September 11: Round Robin EartH, Stoke Newington Road, N16 Created for the RBMF, this event pairs up solo artists from different backgrounds for unpredictable, one-of-akind performances. So, how does Round Robin work? NI: “There’s one person on stage, then the second person comes on and you play together for a bit. Then the first person leaves and a new person comes on. So there are always two people playing, but it’s random.” RED BULL: How do you feel about sharing the stage? NI: “Jamming with people on the spot can be a bit daunting, but it pushes you out of your comfort zone.” JAJ: “I like having other people to bounce off.” RB: What will you play? JAJ: “Just keys, man. I can’t play anything else.” NI: “Guitar. I’ll take some effects and maybe a loop pedal. I play lots of things a little bit.” RB: Can you prepare for an event like this? JAJ: “You can try to make a plan, but it’s a bit pointless, really. Whatever happens, you’ve just gotta go with it.”


Red Bull Music Festival London

“The oppressed dance the best!” Lil C

Lil C & Alicai Harley

Emslie Horniman’s Pleasance, W10

West Norwood native Lil C – aka Cesca Ivaldi – credits her corner of London with her interest in music: “It’s synonymous with people playing bashment from cars.” The 23-yearold, who began her DJ career on student radio while studying art in Leeds, is a “kind of self-professed” dancehall expert. She’s proud of the scene’s roots, but conflicted about its mainstream success: “It’s great that people are listening to it more, but only a certain number are eating off it. It annoys me that the money doesn’t feed back into the scene.” Her top spaces to play are London QTPOC (queer and trans people of colour) nights Pxssy Palace and BBZ. “It’s like playing for family. I’m bi, and the energy of queer people is next level. ‘The oppressed dance the best’ – me and my friend coined that.”

This west London park will host the Red Bull Music stage for the third year running, bringing together the best sounds from the UK and Caribbean on a bill of dancehall, Afrobeats, bashment and rap. AH: “The Red Bull Sound System is gonna be lit. It’s Carnival! I want to give a show to all those drunk people. Everyone is going to be so finished by the time I go on, I just want to bring something more here than I do anywhere else. LC: “Playing tunes for girls gets me going. The dance is led by women. When there’s a woman on the decks, there’s reciprocal joy. I want you to have fun, and then everyone else feeds off that energy.”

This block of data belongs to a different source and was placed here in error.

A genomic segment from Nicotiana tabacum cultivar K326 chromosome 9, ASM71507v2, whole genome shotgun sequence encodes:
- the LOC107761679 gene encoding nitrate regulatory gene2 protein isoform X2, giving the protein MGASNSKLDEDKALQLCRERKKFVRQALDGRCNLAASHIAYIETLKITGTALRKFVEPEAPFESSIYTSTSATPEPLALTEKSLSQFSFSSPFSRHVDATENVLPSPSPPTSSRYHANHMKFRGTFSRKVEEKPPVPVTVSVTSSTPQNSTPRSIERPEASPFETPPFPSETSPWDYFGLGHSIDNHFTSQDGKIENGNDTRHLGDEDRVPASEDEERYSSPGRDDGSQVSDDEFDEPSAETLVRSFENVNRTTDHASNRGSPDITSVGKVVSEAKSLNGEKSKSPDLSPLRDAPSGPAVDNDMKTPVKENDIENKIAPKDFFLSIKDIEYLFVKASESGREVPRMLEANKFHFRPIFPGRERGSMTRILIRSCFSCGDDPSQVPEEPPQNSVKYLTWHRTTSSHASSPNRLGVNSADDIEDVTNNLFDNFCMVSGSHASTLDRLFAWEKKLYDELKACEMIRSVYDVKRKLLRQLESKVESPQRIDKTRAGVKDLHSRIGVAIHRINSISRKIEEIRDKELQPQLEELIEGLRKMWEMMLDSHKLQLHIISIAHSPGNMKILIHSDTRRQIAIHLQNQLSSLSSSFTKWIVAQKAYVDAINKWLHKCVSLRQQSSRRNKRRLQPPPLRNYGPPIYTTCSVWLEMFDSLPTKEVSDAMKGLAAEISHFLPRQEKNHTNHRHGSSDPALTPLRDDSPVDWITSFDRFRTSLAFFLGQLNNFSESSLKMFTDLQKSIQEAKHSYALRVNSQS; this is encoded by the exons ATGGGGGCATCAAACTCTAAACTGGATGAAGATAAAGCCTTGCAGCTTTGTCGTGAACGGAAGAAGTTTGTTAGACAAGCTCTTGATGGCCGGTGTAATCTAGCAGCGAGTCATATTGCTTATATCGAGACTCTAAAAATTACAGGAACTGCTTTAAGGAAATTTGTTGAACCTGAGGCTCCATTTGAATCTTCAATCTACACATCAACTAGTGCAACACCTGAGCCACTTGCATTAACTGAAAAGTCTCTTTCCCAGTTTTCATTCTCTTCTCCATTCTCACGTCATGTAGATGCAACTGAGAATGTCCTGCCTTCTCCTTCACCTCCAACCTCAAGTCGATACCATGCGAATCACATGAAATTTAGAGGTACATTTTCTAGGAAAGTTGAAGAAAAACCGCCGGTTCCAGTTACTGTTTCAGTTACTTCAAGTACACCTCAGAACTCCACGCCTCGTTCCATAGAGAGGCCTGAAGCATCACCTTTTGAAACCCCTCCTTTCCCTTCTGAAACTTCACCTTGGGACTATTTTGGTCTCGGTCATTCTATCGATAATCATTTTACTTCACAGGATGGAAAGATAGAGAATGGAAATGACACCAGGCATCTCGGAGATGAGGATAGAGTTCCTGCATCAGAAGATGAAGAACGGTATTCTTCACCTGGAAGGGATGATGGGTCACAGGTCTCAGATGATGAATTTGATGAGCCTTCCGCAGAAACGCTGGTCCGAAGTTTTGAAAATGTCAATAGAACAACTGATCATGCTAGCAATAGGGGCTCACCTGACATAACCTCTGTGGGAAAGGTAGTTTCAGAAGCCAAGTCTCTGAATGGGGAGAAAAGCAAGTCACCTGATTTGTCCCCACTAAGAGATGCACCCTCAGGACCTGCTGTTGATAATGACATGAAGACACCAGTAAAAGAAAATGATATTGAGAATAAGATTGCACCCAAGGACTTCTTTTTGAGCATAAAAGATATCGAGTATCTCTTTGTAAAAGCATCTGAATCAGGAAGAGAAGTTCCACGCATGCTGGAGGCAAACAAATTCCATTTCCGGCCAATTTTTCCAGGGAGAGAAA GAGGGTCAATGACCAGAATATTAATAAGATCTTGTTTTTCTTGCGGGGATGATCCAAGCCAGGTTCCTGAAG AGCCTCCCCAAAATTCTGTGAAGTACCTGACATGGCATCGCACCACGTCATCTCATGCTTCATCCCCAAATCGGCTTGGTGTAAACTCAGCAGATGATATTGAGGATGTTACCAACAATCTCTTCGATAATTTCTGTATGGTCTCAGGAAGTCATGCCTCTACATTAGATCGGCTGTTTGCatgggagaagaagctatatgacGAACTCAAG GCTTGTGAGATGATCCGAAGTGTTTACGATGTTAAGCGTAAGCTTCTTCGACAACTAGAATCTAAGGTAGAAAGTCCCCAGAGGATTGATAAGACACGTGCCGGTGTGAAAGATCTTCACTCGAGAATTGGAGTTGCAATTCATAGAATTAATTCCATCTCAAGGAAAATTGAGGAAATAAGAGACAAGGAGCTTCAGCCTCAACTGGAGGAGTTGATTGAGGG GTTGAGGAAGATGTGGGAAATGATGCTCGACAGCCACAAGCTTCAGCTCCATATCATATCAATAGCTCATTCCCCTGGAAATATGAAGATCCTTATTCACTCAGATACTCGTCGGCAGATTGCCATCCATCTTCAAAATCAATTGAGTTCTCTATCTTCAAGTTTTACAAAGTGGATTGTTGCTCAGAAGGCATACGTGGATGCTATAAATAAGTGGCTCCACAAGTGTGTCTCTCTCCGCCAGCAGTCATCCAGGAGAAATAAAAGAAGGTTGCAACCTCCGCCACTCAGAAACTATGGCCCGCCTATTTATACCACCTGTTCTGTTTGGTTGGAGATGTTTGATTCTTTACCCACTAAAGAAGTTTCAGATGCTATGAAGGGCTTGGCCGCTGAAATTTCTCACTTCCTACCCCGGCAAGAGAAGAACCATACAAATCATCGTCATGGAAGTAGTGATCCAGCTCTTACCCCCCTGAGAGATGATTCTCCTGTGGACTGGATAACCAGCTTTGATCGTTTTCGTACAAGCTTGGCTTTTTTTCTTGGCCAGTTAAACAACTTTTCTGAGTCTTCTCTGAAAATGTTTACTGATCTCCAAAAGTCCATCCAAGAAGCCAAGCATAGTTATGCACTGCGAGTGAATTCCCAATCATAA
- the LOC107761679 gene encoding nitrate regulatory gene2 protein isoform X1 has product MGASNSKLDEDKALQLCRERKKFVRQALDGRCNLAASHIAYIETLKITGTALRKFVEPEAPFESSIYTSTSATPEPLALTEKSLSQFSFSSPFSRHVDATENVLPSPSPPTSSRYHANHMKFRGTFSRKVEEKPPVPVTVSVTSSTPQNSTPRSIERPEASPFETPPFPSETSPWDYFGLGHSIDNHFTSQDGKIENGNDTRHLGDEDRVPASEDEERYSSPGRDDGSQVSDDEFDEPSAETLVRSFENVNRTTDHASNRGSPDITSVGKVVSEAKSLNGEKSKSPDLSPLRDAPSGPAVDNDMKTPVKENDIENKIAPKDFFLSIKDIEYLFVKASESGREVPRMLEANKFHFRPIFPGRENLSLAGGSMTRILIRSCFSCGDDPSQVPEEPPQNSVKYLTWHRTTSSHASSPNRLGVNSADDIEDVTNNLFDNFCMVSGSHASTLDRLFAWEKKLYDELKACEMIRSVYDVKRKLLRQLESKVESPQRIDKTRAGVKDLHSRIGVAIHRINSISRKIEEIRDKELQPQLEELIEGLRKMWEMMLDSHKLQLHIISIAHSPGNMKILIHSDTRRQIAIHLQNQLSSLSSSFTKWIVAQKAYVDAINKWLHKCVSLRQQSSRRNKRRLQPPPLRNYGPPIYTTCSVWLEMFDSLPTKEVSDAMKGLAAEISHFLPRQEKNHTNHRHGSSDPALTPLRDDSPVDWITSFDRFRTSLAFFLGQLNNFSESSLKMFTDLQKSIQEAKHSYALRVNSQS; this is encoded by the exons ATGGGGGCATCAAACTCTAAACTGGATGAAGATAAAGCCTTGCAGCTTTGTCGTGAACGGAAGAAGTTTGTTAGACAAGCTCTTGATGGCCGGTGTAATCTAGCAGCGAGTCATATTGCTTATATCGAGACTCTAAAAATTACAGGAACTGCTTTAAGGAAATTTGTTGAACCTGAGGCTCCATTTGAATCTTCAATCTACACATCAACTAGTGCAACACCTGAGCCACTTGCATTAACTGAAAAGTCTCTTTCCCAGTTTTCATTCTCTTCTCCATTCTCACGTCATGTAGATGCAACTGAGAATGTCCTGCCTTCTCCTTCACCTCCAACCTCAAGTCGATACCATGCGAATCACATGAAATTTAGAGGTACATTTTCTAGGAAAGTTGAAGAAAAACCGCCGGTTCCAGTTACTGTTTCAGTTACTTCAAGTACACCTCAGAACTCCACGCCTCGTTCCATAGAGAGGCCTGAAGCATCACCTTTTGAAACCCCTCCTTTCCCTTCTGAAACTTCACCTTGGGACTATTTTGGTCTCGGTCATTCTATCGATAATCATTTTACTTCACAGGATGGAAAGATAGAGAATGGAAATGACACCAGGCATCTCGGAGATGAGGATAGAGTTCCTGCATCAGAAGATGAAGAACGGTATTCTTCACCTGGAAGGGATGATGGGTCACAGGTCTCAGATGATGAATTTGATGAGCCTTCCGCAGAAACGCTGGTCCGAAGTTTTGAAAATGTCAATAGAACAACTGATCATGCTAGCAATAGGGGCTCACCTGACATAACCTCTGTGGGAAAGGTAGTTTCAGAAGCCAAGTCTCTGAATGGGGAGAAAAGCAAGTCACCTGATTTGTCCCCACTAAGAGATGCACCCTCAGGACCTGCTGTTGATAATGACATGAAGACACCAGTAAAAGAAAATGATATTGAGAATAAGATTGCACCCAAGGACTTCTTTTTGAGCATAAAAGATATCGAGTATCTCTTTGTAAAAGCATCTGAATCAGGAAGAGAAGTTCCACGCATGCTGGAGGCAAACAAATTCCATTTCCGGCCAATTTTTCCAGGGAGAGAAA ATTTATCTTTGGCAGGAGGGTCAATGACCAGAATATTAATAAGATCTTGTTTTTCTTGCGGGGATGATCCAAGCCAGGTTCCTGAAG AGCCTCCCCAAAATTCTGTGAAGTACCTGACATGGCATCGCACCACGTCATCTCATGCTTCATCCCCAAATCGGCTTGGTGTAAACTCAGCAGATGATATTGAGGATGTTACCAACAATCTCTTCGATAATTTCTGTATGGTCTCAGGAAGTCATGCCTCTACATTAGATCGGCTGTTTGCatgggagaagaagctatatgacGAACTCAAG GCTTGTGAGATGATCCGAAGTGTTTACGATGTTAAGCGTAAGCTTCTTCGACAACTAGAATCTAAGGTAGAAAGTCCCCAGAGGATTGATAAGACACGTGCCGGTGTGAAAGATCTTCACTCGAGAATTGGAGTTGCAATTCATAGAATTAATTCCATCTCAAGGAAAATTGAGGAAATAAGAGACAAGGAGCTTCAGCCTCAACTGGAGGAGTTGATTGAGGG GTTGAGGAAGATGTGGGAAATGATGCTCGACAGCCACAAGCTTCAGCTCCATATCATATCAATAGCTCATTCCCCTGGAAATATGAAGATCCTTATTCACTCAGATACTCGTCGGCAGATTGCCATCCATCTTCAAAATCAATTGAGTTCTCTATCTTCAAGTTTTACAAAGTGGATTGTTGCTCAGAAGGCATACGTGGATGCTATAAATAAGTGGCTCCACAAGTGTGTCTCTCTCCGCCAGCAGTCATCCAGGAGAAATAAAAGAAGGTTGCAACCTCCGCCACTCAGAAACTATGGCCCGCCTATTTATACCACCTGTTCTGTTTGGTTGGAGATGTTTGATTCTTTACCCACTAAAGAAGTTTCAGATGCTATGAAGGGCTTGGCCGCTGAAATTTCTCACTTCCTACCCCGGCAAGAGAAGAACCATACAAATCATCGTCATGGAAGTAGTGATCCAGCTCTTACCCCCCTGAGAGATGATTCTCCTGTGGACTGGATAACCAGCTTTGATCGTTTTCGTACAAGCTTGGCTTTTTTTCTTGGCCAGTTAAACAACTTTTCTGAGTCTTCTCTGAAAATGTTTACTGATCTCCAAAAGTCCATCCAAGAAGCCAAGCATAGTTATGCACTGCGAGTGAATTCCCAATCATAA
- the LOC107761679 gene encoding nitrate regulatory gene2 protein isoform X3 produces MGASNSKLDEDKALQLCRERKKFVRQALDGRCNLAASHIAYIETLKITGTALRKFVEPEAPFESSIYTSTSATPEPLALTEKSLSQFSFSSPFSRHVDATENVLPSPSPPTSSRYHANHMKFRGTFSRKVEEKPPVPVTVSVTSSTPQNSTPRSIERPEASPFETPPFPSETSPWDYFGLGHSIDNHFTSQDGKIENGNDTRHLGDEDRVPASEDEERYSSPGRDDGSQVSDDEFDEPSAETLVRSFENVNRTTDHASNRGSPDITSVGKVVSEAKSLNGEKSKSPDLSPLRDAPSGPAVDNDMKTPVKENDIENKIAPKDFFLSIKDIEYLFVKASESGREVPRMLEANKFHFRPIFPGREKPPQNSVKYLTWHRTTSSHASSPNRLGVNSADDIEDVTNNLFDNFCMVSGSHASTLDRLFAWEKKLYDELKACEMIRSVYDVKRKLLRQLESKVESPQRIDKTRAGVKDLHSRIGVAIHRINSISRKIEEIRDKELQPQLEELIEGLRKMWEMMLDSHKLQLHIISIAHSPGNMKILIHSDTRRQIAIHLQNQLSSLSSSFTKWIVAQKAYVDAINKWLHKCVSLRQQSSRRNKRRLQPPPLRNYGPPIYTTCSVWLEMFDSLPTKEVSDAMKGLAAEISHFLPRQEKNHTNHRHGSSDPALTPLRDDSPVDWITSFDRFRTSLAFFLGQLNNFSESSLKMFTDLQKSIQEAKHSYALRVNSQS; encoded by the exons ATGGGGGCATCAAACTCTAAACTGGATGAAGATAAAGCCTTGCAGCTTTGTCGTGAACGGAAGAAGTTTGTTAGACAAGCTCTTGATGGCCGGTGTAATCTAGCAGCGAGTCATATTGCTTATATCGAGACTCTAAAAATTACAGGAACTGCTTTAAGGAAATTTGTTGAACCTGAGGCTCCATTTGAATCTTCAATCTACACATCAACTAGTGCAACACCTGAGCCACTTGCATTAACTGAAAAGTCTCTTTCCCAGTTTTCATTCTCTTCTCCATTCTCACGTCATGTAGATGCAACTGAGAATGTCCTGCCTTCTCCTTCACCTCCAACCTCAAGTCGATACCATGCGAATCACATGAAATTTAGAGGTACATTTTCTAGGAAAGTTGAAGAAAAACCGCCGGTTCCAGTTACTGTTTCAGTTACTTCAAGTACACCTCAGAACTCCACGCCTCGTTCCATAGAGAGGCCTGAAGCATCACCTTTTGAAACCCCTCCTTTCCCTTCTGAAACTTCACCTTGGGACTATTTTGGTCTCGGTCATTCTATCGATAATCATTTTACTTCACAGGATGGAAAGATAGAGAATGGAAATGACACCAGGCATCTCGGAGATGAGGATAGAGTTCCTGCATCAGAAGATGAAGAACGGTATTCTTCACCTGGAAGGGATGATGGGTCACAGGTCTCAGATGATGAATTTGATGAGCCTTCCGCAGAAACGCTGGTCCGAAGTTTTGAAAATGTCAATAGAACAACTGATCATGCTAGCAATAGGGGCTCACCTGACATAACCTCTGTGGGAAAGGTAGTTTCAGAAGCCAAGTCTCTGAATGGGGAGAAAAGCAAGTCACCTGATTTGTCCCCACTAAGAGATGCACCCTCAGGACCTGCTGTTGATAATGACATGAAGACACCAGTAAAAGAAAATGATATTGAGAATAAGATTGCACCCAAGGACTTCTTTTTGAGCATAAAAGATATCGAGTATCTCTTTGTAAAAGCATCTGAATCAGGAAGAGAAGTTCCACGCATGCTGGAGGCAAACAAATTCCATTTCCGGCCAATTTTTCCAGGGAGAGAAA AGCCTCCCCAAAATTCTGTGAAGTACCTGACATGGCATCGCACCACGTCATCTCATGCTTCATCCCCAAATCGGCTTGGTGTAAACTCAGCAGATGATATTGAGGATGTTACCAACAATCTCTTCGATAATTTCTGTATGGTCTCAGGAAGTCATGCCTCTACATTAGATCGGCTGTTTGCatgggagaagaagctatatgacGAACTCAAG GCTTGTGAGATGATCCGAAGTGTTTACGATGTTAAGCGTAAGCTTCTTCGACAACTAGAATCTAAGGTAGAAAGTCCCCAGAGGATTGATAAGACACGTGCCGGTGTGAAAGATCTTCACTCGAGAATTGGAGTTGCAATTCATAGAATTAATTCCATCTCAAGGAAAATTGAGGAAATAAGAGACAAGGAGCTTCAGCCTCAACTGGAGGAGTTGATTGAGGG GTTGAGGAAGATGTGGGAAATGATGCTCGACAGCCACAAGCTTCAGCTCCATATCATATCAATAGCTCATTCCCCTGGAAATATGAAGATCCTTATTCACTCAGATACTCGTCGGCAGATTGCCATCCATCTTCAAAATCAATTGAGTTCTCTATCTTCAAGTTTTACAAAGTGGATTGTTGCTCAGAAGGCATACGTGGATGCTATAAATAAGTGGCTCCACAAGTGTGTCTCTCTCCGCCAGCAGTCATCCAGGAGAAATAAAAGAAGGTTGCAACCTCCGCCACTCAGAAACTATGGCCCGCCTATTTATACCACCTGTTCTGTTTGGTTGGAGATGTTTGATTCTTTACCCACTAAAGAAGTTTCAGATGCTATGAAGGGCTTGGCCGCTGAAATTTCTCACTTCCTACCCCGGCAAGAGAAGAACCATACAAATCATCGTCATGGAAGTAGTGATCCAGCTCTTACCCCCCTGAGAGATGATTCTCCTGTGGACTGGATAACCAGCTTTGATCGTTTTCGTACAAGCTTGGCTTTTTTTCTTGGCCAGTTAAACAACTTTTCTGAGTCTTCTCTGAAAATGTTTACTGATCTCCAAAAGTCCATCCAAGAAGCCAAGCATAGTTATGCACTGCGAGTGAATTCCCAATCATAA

South London rapper/singer Alicai Harley likes to mix up her sound, but, when pushed, describes it as “’90s dancehall pop in its purest form – nostalgic, infectious vibes.” Born in Kingston, Jamaica, the 23-year-old moved to London in 2002. “South London definitely influences my music,” she says. “Even though I was born in Jamaica and my family is Jamaican and my culture is so strong in me, I’m British, too.” When it comes to working with other artists, Harley’s dream line-up is strictly dancehall (“Buju Banton, Lady Saw”) with one exception: “Destiny’s Child”. The influence of Queen Bey extends to her career mantra, too: “I always tell my friends, ‘In life, remember you have the same number of hours as Beyoncé.’”

August 25: Red Bull Sound System at Notting Hill Carnival


Galdem style

“South London definitely influences my music. My Jamaican culture is strong in me, but I’m British, too” Alicai Harley 


Red Bull Music Festival London

“Dance music is an inclusive space. There’s a common thread that unites everyone” Anz

Anz & Riz La Teef Sunday drivers


for this one DJ or genre, there’s a common thread that unites everyone in that space. It helps.” Anz is just as excited to be in the crowd when her friends are on the decks. “I’m looking forward to Afrodeutsche playing with Aphex Twin [at the RBMF finale at Printworks] because she’s a friend in Manchester. Going from us playing together in my living room to seeing her play in that context is unreal.” South Londoner Riz La Teef started spinning records in 2008 when his university housemate went on a foreign exchange and left his decks behind. His name comes from an unusual source: the BBC news. “We used to watch the news for London every day and the presenter was called Riz Lateef,” he reveals. “I thought it kind of sounded like someone who steals people’s Rizlas.” La Teef is known for cutting his own dubplates, and this year the 30-year-old started his own record label, South London Press. So, what do people get at a Riz La Teef set? “A bit of everything: dubstep, garage, funk and grime,” he says. “I still play vinyl. I’m pretty analogue. I’ve got about 3,000 records in my front room.” Here’s a DJ who knows how to move a crowd – no matter the size. “I’ve played Fabric three times. The first was at about 11pm and it was just me and the security guard. He seemed to like it, though.”

September 8: The Sunday Club Union Car Park, Great Suffolk Street, SE1 In the late ’90s, UK garage was the sound of the moment, dominating pirate radio and impacting on the Top 40. Its epicentre was the so-called ‘Sunday Scene’ – a series of laid-back daytime sessions across south London. On September 8, at a car park just south of the Thames, Anz and Riz La Teef will join a host of garage veterans – including So Solid Crew, Ms Dynamite and Todd Edwards – to revive the party series and celebrate those glory days of UK garage. “Playing tunes alongside this line-up is surreal and an honour,” says Anz. La Teef agrees: “With so many legends, it’s going to be quite interesting finding those off-piste garage tracks. Mike Millrain is one of the best garage producers ever. Jeremy Sylvester as well.” CLOTHING: RIZ LA TEEF: COAT, APC